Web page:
The proposed new law prescribes a broad definition of the term ‘exploit’ where ‘exploit an intangible asset’ includes:

  1. use the intangible asset;
  2. market, sell, licence or distribute the intangible asset;
  3. supply, receive or forbear in respect of the intangible asset where paragraph (c), (d), (da) or (f) of the definition of a royalty in subsection 6(1) of the Income Tax Assessment Act 1936 applies to the supply, reception or forbearance;
  4. exploit another intangible asset that is a right in respect of, or an interest in, the intangible asset; and
  5. do anything else in respect of the intangible asset.

The scope of this drafting will be important to the process of identifying arrangements where this measure applies. 

Arrangements under which a payment is made 

The proposed new law applies to “payments” made to an associate as a result of an “arrangement” (including a related arrangement) involving, broadly, the right to use, exploit or acquire intangible assets. 

The term “arrangement” is already defined very broadly in the Australian tax law to include any arrangement, agreement, understanding, promise or undertaking whether express or implied and whether or not enforceable (or intended to be enforceable by legal proceedings). The draft explanatory materials affirms this and suggests that the legal agreements may not be determinative and non-legal undertakings may be relevant. This has the potential to create uncertainty in terms of attempting to identify the arrangement(s) in question. 

While the concept of “related arrangement” is not defined, this concept is relevant where the SGE does not acquire any express right to exploit intangible assets under the arrangement but there is a common understanding between the associates allowing access to the intangible assets.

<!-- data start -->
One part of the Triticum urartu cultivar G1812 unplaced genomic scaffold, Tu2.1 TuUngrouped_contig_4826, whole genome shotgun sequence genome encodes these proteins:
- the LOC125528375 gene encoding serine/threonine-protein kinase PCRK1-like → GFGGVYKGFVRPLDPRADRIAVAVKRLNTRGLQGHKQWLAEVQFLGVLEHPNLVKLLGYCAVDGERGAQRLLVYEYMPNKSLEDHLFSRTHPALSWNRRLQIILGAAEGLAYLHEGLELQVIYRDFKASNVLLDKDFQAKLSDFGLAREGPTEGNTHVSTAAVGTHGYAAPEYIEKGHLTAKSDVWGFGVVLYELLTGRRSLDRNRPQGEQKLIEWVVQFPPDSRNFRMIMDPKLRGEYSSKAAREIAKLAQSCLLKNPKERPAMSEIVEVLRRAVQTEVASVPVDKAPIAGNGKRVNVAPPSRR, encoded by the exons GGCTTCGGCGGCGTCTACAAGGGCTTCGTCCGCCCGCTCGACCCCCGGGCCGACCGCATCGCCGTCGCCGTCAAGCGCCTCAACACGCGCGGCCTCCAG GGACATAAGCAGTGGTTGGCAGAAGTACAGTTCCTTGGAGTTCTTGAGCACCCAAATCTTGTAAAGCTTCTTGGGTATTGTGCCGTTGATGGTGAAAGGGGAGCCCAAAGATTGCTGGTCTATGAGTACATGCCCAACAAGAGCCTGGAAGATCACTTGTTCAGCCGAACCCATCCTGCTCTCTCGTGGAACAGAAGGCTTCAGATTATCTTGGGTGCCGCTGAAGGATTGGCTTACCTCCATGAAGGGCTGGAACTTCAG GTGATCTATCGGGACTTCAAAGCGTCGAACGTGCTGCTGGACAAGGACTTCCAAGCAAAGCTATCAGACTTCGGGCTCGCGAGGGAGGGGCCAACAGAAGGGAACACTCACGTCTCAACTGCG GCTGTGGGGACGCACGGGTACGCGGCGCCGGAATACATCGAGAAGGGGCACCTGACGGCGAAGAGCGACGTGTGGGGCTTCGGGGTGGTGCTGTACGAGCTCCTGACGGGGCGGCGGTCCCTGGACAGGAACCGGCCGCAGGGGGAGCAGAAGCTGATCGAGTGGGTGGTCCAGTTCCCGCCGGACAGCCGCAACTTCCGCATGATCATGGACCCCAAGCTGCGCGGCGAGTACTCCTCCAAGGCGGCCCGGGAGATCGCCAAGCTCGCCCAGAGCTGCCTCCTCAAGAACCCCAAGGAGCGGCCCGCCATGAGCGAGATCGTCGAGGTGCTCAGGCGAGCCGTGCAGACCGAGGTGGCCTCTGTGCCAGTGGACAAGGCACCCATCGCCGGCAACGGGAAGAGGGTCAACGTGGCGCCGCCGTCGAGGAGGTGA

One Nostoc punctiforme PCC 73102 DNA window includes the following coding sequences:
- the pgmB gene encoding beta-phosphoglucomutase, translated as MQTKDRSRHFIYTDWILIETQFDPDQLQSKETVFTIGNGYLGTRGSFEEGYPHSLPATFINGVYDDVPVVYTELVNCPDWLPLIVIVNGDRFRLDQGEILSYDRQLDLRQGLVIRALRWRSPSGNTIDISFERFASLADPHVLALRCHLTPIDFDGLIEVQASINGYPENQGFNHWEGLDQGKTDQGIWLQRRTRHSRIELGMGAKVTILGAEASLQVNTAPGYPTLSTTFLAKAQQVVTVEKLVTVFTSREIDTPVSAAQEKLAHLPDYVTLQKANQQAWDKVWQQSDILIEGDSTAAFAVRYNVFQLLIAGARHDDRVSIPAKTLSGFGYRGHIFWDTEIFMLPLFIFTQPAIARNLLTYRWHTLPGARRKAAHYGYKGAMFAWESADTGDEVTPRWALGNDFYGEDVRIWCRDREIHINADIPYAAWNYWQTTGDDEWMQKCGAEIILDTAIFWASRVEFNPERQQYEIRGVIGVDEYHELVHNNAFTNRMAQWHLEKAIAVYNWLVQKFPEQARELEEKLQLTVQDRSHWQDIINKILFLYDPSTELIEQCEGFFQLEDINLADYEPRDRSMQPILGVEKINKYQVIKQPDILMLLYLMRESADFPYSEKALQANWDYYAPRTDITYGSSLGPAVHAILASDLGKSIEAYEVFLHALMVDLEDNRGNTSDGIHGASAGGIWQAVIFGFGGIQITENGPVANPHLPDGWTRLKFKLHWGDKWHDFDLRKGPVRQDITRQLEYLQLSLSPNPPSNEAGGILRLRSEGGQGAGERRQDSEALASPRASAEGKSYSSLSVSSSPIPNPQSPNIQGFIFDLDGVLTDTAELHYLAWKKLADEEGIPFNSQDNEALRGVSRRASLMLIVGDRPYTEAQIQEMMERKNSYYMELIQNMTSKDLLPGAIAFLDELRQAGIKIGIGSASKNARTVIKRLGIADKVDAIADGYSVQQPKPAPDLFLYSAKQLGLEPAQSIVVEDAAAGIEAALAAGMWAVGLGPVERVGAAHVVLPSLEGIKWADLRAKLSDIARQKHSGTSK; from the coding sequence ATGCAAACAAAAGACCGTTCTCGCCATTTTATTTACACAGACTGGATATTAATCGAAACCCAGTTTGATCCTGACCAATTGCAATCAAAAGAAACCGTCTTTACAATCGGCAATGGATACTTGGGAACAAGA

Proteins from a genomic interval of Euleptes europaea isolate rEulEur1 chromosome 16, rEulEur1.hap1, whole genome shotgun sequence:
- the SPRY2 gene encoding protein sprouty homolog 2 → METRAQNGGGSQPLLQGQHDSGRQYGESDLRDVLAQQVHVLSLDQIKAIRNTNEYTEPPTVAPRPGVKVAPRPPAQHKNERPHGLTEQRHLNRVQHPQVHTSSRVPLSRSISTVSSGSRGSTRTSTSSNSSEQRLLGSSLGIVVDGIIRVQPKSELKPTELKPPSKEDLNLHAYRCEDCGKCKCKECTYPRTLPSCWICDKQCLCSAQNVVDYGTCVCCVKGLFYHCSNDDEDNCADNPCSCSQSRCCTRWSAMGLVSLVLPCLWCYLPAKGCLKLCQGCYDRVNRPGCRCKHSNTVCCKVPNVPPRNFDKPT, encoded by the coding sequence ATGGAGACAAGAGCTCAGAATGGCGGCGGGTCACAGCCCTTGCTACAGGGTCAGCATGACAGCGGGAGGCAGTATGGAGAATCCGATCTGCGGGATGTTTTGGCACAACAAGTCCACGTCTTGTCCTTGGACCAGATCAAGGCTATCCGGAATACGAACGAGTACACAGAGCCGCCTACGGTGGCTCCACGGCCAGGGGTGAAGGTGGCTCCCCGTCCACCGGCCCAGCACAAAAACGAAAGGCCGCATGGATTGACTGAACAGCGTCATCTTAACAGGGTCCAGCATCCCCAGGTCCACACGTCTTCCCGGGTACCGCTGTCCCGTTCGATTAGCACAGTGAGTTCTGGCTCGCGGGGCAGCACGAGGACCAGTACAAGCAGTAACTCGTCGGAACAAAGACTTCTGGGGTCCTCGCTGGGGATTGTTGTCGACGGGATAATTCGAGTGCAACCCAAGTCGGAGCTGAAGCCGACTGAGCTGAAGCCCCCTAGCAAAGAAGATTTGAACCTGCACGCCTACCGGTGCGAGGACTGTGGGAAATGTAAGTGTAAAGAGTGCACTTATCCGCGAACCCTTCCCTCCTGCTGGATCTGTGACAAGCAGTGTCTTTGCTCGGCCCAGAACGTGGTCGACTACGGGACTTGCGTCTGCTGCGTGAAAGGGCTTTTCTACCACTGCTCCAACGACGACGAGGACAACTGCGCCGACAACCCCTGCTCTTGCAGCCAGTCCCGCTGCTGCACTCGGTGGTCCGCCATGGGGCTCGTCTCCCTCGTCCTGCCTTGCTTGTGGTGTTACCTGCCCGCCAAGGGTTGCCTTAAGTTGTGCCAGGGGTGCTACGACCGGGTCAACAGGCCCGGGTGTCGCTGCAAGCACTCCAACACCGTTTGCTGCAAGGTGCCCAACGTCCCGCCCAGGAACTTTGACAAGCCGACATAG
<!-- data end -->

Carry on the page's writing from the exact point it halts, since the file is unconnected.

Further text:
The arrangement needs to result in the acquisition of intangible assets or the exploitation of rights

The acquisition of an intangible asset appears to cover transactions to obtain legal ownership of the intangible asset. The right to exploit is also included and identified through the rights granted or rights implied in legal form arrangements. 

The concept of exploiting the intangible asset considers the substance of arrangements without giving regard to any rights granted or implied in legal form arrangements. 

Payments through interposed entities 

The proposed new law applies to payments made directly to an associate or indirectly through any number of entities (which do not necessarily need to be associates or located in low corporate tax jurisdictions). Where a payment is made to a jurisdiction with a corporate tax rate greater than 15 per cent, there is a requirement to look beyond the initial recipient to the overall group arrangements. 

That is, tracing will be required beyond the immediate recipient where income is derived by an associate indirectly. However, there is no nexus requirement, meaning that the application of these rules is not dependent on demonstrating that each payment was used to fund the next payment or that the payments are made in sequence. Rather, similar to the requirements in the imported hybrid mismatch rules contained in Division 832 of the Income Tax Assessment Act 1997, it will be sufficient that a payment exists between each entity. 

Practically, due to the lack of strict or prescribed tracing, this means taxpayers may need to look through the value chain in order to test the application of the proposed new measure to any in-scope payments. 

What is a low corporate tax jurisdiction?

A key gateway of the proposed new rules is that the payment is received in a “low corporate tax jurisdiction”. Whilst this includes foreign countries with a corporate tax rate of less than 15 per cent (or nil), there is complexity in how this is to be determined that will be relevant for a number of jurisdictions. For example, in working out the corporate tax rate of a foreign country, the following broadly applies:

  • The effect of deductions, offsets, tax credits, tax losses, tax treaties and concessions for intra group dividends are disregarded.